In FY2017, the WBG provided over $12 billion in financing for climate-related projects. Some results from our work include:
- In Vietnam, the World Bank has assisted the city of Can Tho to become more climate resilient and promote sustainable urbanization and transport corridors. An investment of US$ 250 million from the Bank and US$ 10 million from the Swiss Development Agency (SECO) is implemented across six development sectors to increase the city’s physical, financial and social resilience to adverse events. One of the activities involves combining a transport link and an embankment, which has multiple benefits including reducing water displacement and flooding in the Mekong Delta.
- In Uruguay, the Sustainable Management of Natural Resources and Climate Change (DACC) project is supporting sustainable intensification through a number of initiatives including the establishment of an Agricultural Information and Decision Support System (SNIA) and the preparation of soil management plans. Since 2014, climate-smart agriculture has been adopted on 2,946,000 hectares, providing for a carbon sequestration potential of up to 9 million tons CO2 annually.
- In Niger, the Climate-Smart Agriculture (CSA) Support project aims to benefit 500,000 farmers and agro pastoralists in 44 communes. It will increase distribution and use of improved, drought-tolerant seeds, and increase the number of farmers using irrigation.
- In Tanzania, with World Bank support, Dar es Salaam launched the Rapid Transit (DART) system, the first true Bus Rapid Transit system (BRT) in East Africa. The removal of the informal Dala dala minibuses along the BRT corridor is significantly reducing emissions. In addition, the project includes high quality cycle tracks, footpaths, and pedestrian crossings, and will save the Tanzanian economy billions of shillings lost daily in the jams and provide relief to at least 300,000 commuters.
- In Morocco, the Bank Group is supporting the government’s National Irrigation Savings Program, with a new $150 million commitment, which builds on $500 million of prior commitments. It will help poor and vulnerable farmers with more efficient irrigation technologies so they can cope with variability in water supply.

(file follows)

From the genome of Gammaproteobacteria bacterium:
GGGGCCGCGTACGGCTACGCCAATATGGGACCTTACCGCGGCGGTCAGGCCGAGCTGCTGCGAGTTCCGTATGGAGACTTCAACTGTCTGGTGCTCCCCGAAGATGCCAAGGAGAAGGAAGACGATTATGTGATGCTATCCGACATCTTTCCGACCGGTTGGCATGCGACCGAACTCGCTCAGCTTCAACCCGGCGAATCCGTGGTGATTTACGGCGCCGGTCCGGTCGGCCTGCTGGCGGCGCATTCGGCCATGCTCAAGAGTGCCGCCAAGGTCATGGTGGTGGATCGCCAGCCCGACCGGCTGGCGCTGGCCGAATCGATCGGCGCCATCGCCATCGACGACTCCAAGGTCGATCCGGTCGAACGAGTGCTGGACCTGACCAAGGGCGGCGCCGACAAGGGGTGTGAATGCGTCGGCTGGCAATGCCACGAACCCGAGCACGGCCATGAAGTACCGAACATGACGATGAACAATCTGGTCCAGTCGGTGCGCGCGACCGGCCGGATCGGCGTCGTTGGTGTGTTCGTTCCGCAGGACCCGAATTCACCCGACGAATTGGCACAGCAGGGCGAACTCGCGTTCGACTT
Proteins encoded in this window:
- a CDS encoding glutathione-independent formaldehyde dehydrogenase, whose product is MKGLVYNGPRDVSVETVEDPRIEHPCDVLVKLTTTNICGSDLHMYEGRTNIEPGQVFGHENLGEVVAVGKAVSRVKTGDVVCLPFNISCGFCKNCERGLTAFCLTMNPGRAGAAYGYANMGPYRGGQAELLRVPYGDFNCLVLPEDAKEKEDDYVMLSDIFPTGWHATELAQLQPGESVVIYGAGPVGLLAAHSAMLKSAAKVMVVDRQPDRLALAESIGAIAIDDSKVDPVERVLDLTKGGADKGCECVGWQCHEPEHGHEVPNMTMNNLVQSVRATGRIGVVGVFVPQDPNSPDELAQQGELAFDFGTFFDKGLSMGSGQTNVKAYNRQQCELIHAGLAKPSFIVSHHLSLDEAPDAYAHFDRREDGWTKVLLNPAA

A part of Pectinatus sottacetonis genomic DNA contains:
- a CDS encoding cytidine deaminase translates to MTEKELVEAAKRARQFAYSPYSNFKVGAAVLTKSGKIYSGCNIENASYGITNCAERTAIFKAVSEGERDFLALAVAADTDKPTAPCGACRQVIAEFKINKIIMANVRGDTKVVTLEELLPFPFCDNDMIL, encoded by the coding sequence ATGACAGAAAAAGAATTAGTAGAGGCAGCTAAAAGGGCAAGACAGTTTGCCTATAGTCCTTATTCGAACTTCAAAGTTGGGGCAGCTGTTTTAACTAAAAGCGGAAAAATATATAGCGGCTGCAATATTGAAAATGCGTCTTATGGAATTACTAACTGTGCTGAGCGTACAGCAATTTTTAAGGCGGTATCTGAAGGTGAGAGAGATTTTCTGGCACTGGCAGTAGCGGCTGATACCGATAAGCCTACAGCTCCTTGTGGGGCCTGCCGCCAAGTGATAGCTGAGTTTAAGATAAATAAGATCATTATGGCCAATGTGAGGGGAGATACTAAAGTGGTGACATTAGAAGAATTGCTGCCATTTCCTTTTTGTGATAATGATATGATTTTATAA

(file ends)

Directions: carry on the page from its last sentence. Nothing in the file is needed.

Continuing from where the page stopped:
- In The Philippines, the Bank Group is providing a $208 million commitment to improve flood management in selected areas of Metro Manila through constructing new and modernizing existing pumping stations, and improving solid waste management.
- In Mozambique, earlier this year, the World Bank approved a $47-million project aimed in investing in the livelihoods of thousands of small and medium landholders, improving the sustainability of activities that can impact forests, including the production of timber, charcoal and agricultural crops.
- In Ethiopia, the World Bank recently approved $18 million grant to support a sustainable landscape program that spans Ethiopia’s Oromia region with a population over 30 million people. This funding will go towards improving sustainable forestry and land use planning at the state and local levels, increased work on forest-smart policies, technical training and a state-wide information campaign on how land is used.
- In China, the Shandong Ecological Afforestation Project planted trees on 66,915 hectares of barren mountainous slopes and saline coastal areas, increasing forest cover, reducing soil erosion, and improving the environment and biodiversity. The project contributed to the sequestration of the equivalent of 12 million metric tons of CO² over the project’s six-year lifetime.